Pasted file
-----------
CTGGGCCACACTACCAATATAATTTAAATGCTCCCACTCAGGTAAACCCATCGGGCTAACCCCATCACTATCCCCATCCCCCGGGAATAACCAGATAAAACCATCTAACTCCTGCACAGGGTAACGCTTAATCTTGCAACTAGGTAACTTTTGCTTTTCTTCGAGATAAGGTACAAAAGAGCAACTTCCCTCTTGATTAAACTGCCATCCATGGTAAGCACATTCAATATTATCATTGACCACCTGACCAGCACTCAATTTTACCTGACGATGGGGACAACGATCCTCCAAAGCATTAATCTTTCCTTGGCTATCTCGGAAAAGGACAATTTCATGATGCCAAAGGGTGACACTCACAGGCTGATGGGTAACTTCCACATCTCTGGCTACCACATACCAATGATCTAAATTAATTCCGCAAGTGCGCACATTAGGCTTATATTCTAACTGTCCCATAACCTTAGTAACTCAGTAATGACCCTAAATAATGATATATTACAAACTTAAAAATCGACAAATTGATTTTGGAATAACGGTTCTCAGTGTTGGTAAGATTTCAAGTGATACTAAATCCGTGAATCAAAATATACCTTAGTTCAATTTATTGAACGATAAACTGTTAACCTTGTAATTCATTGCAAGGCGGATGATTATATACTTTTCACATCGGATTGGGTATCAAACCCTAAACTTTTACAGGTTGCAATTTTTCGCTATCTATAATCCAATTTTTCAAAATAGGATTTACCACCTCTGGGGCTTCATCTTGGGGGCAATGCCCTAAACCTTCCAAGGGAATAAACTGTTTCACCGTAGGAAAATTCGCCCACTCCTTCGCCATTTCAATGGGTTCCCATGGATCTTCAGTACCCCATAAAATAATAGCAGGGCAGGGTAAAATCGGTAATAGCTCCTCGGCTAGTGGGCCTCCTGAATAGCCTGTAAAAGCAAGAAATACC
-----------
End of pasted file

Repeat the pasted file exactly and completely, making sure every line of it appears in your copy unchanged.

CTGGGCCACACTACCAATATAATTTAAATGCTCCCACTCAGGTAAACCCATCGGGCTAACCCCATCACTATCCCCATCCCCCGGGAATAACCAGATAAAACCATCTAACTCCTGCACAGGGTAACGCTTAATCTTGCAACTAGGTAACTTTTGCTTTTCTTCGAGATAAGGTACAAAAGAGCAACTTCCCTCTTGATTAAACTGCCATCCATGGTAAGCACATTCAATATTATCATTGACCACCTGACCAGCACTCAATTTTACCTGACGATGGGGACAACGATCCTCCAAAGCATTAATCTTTCCTTGGCTATCTCGGAAAAGGACAATTTCATGATGCCAAAGGGTGACACTCACAGGCTGATGGGTAACTTCCACATCTCTGGCTACCACATACCAATGATCTAAATTAATTCCGCAAGTGCGCACATTAGGCTTATATTCTAACTGTCCCATAACCTTAGTAACTCAGTAATGACCCTAAATAATGATATATTACAAACTTAAAAATCGACAAATTGATTTTGGAATAACGGTTCTCAGTGTTGGTAAGATTTCAAGTGATACTAAATCCGTGAATCAAAATATACCTTAGTTCAATTTATTGAACGATAAACTGTTAACCTTGTAATTCATTGCAAGGCGGATGATTATATACTTTTCACATCGGATTGGGTATCAAACCCTAAACTTTTACAGGTTGCAATTTTTCGCTATCTATAATCCAATTTTTCAAAATAGGATTTACCACCTCTGGGGCTTCATCTTGGGGGCAATGCCCTAAACCTTCCAAGGGAATAAACTGTTTCACCGTAGGAAAATTCGCCCACTCCTTCGCCATTTCAATGGGTTCCCATGGATCTTCAGTACCCCATAAAATAATAGCAGGGCAGGGTAAAATCGGTAATAGCTCCTCGGCTAGTGGGCCTCCTGAATAGCCTGTAAAAGCAAGAAATACC